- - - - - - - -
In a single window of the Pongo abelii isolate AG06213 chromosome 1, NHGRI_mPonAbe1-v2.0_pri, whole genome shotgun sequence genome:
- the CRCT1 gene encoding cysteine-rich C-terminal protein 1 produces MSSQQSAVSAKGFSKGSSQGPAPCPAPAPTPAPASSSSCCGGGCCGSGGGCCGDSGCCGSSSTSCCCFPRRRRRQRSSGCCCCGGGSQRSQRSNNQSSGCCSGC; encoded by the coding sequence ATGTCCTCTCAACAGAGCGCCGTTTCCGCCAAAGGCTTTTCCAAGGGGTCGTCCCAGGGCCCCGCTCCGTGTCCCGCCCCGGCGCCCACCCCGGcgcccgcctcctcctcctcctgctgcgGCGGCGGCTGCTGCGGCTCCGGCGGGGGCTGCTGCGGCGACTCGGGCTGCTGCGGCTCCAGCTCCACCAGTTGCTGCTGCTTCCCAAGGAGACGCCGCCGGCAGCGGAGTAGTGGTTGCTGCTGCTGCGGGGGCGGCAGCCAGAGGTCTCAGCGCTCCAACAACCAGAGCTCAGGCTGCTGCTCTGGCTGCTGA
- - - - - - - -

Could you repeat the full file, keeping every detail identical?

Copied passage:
In a single window of the Pongo abelii isolate AG06213 chromosome 1, NHGRI_mPonAbe1-v2.0_pri, whole genome shotgun sequence genome:
- the CRCT1 gene encoding cysteine-rich C-terminal protein 1 produces MSSQQSAVSAKGFSKGSSQGPAPCPAPAPTPAPASSSSCCGGGCCGSGGGCCGDSGCCGSSSTSCCCFPRRRRRQRSSGCCCCGGGSQRSQRSNNQSSGCCSGC; encoded by the coding sequence ATGTCCTCTCAACAGAGCGCCGTTTCCGCCAAAGGCTTTTCCAAGGGGTCGTCCCAGGGCCCCGCTCCGTGTCCCGCCCCGGCGCCCACCCCGGcgcccgcctcctcctcctcctgctgcgGCGGCGGCTGCTGCGGCTCCGGCGGGGGCTGCTGCGGCGACTCGGGCTGCTGCGGCTCCAGCTCCACCAGTTGCTGCTGCTTCCCAAGGAGACGCCGCCGGCAGCGGAGTAGTGGTTGCTGCTGCTGCGGGGGCGGCAGCCAGAGGTCTCAGCGCTCCAACAACCAGAGCTCAGGCTGCTGCTCTGGCTGCTGA